COVID and experts: A microcosm of democracy today

COVID and experts: A microcosm of democracy today

By John G. Matsusaka

The coronavirus pandemic has exposed underlying tensions concerning the role of experts in policy decisions. To build confidence in democracy, experts should function as advisors not deciders, with important decisions tied more closely to the people.

The COVID pandemic has spotlighted one of the most polarizing features of American democracy: the growing importance of experts in making policy decisions. Government decisions to lock down households and businesses, close schools and beaches, and require citizens to wear masks have been driven by expert advice. Experts have become lightning rods for controversy and public opinion on expert advice has polarized along partisan lines during the pandemic, with Democrats defending lockdowns, closures, and masks, and Republicans skeptical.1

This quarrel over the role of experts is the latest manifestation of a tension at the heart of American democracy that has been building for decades. Let the People Rule explores its origin and shows how it is contributing to the growth of populist sentiment. In a nutshell, over the last century, American government transformed from a modest enterprise in which policy decisions were made by elected officials, to a massive “administrative state” in which most laws are made by unelected experts (technocrats) in the agencies (such as the Treasury Department, the Federal Reserve, and the EPA) and the courts. This growth of government-by-experts was an efficient adaptation to an increasingly complex world, and every other advanced democracy went down the same path.

But turning over lawmaking to unelected experts had an unanticipated side effect: it loosened the connection between ordinary citizens and those who make the rules. Surveys show a massive collapse since the 1960s in the fraction of people who say that government cares about them. More and more people believe they have no say in government, and that government serves the interests of a shadowy elite (comprised, depending on the speaker’s political orientation, of corporations, “the 1%”, media and academics, and/or the “deep state” of technocrats). The country’s reliance on policy experts has unintentionally contributed to distrust in government and watered the soil for populist sentiment.

COVID offers a troubling case study. The arrival of the coronavirus posed a dangerous global problem requiring swift action in an environment with significant uncertainty. With the immediate threat to public health, health and disease experts took leading roles in formulating policy responses around the globe. In some cases, the policies themselves were formulated and promulgated by unelected officials in health departments. In California, for the example, the legislature has given county and city health officers almost unlimited power to impose lockdowns, and these officers issued detailed directives regulating businesses, schools, and citizens. In other cases, the directives came from elected officials, but they invariably relied on the advice of health experts.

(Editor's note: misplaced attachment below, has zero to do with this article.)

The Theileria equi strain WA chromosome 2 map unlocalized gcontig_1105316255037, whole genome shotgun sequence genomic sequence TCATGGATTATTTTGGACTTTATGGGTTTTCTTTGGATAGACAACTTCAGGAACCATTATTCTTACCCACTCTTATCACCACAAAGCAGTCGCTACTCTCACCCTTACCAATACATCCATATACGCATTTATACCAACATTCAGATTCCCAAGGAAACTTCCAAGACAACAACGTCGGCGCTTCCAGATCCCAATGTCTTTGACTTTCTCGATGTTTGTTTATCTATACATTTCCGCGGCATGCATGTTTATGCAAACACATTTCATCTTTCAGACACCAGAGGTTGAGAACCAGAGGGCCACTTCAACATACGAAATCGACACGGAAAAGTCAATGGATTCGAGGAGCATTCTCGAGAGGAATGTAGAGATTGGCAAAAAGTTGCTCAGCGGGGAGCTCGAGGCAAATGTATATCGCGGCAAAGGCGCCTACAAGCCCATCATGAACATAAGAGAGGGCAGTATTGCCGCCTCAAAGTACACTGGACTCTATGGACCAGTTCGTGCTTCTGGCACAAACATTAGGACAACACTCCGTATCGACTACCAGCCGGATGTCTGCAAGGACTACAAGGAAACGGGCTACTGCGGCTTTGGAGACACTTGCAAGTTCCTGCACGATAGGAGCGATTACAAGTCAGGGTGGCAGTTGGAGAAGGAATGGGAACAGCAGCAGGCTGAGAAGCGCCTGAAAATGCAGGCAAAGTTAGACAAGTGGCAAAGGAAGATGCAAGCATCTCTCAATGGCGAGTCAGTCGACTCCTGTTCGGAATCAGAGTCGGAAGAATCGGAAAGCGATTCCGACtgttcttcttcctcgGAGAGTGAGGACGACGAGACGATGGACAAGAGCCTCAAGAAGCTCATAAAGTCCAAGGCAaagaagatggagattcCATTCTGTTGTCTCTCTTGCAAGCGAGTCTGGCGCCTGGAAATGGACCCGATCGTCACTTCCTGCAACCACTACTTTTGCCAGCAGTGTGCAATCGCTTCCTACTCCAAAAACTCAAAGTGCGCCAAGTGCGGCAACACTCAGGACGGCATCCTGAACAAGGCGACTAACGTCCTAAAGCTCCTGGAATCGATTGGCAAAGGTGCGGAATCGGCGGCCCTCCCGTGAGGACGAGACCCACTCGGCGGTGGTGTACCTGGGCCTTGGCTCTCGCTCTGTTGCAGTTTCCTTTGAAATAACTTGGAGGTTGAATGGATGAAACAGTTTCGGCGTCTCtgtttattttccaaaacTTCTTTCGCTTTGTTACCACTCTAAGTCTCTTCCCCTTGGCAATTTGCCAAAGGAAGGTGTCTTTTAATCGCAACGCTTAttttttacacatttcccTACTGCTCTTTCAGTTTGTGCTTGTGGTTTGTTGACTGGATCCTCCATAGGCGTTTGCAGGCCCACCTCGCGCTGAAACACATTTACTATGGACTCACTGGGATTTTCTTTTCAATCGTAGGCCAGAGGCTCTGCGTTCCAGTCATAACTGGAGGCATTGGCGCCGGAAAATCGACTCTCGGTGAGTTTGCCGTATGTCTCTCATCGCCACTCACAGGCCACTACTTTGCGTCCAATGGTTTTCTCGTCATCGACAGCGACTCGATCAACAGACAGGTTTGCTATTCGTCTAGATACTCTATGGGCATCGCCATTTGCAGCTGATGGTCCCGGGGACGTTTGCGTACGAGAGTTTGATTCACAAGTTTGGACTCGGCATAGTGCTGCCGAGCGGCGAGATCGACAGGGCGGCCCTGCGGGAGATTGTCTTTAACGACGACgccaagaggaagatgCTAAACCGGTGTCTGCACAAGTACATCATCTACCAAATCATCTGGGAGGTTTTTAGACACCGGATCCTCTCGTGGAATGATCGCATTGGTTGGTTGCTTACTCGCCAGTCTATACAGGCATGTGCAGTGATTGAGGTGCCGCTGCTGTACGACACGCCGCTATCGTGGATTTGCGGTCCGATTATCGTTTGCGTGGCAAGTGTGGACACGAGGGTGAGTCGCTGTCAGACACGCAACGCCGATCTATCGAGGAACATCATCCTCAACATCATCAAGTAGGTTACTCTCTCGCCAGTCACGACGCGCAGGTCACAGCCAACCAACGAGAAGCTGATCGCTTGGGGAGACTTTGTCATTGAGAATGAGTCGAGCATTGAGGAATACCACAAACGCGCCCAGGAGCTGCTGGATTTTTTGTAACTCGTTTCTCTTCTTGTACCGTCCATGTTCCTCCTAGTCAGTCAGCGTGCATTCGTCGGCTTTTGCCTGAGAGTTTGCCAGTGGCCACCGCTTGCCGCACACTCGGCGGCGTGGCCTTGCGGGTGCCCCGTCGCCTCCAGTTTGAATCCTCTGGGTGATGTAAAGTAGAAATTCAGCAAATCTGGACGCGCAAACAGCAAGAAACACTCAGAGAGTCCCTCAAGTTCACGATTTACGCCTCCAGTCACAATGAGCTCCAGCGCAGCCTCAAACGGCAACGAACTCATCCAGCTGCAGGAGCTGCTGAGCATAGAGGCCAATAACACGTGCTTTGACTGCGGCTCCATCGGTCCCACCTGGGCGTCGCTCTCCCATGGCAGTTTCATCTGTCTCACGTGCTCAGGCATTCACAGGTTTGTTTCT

It was not long, however, before the regulations came under fire. Protesters complained that health officials were focusing myopically on reducing risk of transmission, and not taking into account the economic damage they caused.2 As the lockdowns dragged on, other voices complained that the costs to children from closed schools were being ignored and that mental health consequences were being slighted.3 Observers noted that the lockdown policies were particularly harmful to blue collar workers and the poor, who had to deliver Amazon packages and staff grocery stores for the wealthy white collar shoppers—like those issuing the orders—who safely did their business from home with Zoom meetings. In Rio Grande County, Colorado, the public health director was fired by the country commissioners after she refused to relax restrictions, and in Orange County, California, the chief health officer resigned after intense criticism of a mask mandate by citizens and county commissioners.4

Stories of this flavor have become common in recent years. Coal miners, workers in extractive industries, and farmers complain about EPA regulations issued by unelected environmental experts that protect the environment but cost them their livelihoods. During the 2007–2008 financial crisis, the Occupy Wall Street and Tea Party movements protested that Wall Street bankers got bailed out while ordinary Americans on Main Street lost their homes.5 More and more Americans tell pollsters that government looks after elites who have access to the decision makers, leaving ordinary people on the outside looking in.